History: As early as Paleolithic period, first men of Zhuang had settled in Lingnan areas (whole of Guangxi and Guangdong Provinces, parts of Jiangxi and Hunan Provinces). They lived and labored together, and were able to use stone tools.
The fifth minority we will present is Miao.
Quick Facts: The Miao ethnic minority group population has grown extensively in South China (including Guizhou, Yunnan, Guangxi, Sichuan, Hunan, Hubei, and Hainan provinces) and surrounding SE Asian countries like Thailand and Vietnam. The majority of the Miao people living in China are located in Guizhou province. There are over four million Miao people living in Guizhou.
Culture: The Miao people are great observers of etiquette. They are also very hospitable and pay respect to their guests. When people visit their homes, families will often kill a chicken to provide poultry for their guests to eat. They also try their best to entertain guests.
Those who have come from far-off places are given a special drink called horn spirit. This is an alcoholic drink served to pay respect to guests.
Recently, it rains a lot, and Chinese people know that is because Tomb-sweeping Day is coming. Traditionally, it is the day people visit their family and friends who passed away, and this tradition continues till present days. Moreover, people start to play outside with their families since spring cons back to the ground!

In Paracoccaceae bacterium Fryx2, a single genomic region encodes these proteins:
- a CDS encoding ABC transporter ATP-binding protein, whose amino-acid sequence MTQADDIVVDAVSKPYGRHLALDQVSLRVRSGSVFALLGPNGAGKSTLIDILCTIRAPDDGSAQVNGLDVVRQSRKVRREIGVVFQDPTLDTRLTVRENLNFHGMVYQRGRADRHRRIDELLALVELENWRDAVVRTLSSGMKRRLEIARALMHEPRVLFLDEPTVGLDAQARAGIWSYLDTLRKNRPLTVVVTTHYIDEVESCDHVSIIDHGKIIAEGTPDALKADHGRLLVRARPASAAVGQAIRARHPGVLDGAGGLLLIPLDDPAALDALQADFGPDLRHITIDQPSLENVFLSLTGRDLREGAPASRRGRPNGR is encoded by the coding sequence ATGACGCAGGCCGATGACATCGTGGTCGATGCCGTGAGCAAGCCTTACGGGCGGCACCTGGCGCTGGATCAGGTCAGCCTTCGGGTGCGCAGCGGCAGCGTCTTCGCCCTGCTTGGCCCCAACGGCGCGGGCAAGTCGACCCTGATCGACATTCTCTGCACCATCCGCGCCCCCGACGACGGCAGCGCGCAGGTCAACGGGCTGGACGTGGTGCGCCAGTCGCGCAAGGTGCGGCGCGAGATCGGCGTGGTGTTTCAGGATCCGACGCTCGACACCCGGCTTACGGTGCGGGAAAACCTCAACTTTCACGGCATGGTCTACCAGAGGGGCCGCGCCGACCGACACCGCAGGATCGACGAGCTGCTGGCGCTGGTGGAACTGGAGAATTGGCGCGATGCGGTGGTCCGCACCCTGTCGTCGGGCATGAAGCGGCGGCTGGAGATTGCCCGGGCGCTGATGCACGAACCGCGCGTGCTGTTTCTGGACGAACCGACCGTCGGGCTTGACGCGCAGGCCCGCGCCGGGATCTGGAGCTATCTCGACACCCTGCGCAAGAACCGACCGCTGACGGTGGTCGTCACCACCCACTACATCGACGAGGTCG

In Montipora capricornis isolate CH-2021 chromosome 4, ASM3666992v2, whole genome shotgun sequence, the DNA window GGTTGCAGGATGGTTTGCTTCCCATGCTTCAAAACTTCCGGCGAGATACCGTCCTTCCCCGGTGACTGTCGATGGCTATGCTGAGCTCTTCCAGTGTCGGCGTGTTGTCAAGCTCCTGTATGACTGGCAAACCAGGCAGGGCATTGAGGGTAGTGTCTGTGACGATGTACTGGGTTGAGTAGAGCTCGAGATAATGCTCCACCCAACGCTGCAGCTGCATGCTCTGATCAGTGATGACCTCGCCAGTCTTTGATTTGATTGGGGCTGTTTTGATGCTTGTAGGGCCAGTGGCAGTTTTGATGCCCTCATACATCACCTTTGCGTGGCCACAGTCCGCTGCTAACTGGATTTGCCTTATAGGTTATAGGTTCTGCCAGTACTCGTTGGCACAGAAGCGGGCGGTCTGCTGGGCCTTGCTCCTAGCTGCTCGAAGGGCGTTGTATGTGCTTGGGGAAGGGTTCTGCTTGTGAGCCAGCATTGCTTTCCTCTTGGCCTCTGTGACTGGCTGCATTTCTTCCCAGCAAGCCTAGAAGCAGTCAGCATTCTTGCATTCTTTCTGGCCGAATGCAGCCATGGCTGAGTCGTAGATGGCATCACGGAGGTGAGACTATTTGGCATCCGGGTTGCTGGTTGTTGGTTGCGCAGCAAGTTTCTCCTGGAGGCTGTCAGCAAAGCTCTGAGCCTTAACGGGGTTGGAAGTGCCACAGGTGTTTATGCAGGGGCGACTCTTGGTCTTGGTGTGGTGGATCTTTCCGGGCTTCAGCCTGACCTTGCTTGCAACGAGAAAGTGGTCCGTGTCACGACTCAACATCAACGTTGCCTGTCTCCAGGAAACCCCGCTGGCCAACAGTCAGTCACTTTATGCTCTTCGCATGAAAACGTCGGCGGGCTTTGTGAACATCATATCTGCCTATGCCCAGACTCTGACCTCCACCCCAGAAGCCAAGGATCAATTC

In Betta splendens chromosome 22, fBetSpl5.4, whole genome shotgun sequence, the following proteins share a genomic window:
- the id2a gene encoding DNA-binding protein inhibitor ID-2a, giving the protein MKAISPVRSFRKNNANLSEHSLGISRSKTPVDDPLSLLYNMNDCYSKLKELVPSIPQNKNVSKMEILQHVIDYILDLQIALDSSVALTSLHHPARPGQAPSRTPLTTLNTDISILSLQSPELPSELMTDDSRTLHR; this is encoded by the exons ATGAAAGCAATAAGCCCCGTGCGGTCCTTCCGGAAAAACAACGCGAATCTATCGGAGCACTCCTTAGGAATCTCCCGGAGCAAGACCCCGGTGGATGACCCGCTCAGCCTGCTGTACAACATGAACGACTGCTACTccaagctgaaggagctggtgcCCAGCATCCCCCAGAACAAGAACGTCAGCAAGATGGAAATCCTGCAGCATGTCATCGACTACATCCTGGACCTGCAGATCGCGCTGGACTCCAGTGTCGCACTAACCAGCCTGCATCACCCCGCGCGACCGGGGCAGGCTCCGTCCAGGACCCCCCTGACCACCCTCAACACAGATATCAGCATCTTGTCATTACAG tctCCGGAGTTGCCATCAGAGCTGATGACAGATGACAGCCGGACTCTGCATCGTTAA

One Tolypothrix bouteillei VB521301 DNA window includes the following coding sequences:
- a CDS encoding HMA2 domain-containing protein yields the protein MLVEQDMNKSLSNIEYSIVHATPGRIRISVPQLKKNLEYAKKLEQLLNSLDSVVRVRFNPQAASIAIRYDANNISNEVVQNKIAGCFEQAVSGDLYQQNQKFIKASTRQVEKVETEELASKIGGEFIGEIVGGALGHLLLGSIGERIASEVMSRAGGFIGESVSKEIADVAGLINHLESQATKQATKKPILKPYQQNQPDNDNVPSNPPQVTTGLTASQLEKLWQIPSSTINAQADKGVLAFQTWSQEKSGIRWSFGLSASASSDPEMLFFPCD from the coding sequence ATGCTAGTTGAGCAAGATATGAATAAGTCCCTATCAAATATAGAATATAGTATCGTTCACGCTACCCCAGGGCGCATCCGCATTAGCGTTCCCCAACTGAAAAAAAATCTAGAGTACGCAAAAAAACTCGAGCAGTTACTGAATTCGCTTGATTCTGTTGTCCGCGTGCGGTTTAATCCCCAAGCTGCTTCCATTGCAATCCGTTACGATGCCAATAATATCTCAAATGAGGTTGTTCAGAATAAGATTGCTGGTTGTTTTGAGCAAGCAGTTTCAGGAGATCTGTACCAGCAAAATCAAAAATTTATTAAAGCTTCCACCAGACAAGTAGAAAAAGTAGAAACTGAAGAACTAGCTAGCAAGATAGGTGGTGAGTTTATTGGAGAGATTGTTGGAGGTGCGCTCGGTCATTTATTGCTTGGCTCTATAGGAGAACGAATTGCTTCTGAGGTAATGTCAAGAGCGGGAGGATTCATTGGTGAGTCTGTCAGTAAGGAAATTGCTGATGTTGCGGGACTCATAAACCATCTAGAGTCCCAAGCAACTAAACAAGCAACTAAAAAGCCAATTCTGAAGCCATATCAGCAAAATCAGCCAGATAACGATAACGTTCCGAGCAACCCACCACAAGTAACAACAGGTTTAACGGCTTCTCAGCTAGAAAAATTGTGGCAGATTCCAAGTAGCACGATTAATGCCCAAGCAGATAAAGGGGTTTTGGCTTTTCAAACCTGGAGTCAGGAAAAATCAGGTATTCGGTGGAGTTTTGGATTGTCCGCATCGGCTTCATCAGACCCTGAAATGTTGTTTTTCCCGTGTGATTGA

Don't you guys want to have a spring travel in IU campus with some friends? This week's theme is Tomb-sweeping Day. Out mentor Kate will tell you the story about this festival, and teach you how to write water stand.
Hope everyone had a great time in HuaZhao Festival with Chinese Calligraphy Club on last Friday!
Every time you look at the moon, what Chinese traditional food jumps into your head? Yes! It's moon cake! The ancients miss their families when they look at the moon, and we only have a few weeks left before we can go home, isn't it exciting?
For this week's workshop, our mentor Wen Wang will introduce you what is Mid-Autumn Festival, and explain how to write the "He stand". Do you want to enjoy different culture with us? Come and join us on this Friday!
In order to welcome the beautiful Spring, Chinese Calligraphy Club will hold a big exhibition about Chinese traditional festival "Huazhao Festival" in Mathers Museum of World Cultures!
"Huazhao Festival" is an old traditional festival celebrating the birthday of flowers. People will hang out with their friends to appreciate different kinds of flowers, and it is called "Taqing". Girls will go to temple where consecrate the Flora, praying for luckiness and blessing that flowers and trees will flourish in the next year.
In this exhibition, 3C offers diverse activities, including practice of Chinese Calligraphy and Chinese Painting, blowing painting, guessing riddles about flowers, matching the names of flowers with pictures, traditional instrument show, foretaste of flower cake and tea, and many other surprises waiting for you to explore! The new section this year is that you can collect the points while playing the games, and you can exchange the points into special gifts!
Come and join us to celebrate the coming of Spring! Welcome to he "Huazhao Festival" exhibition held by Chinese Calligraphy Club on April 3rd, this coming Friday!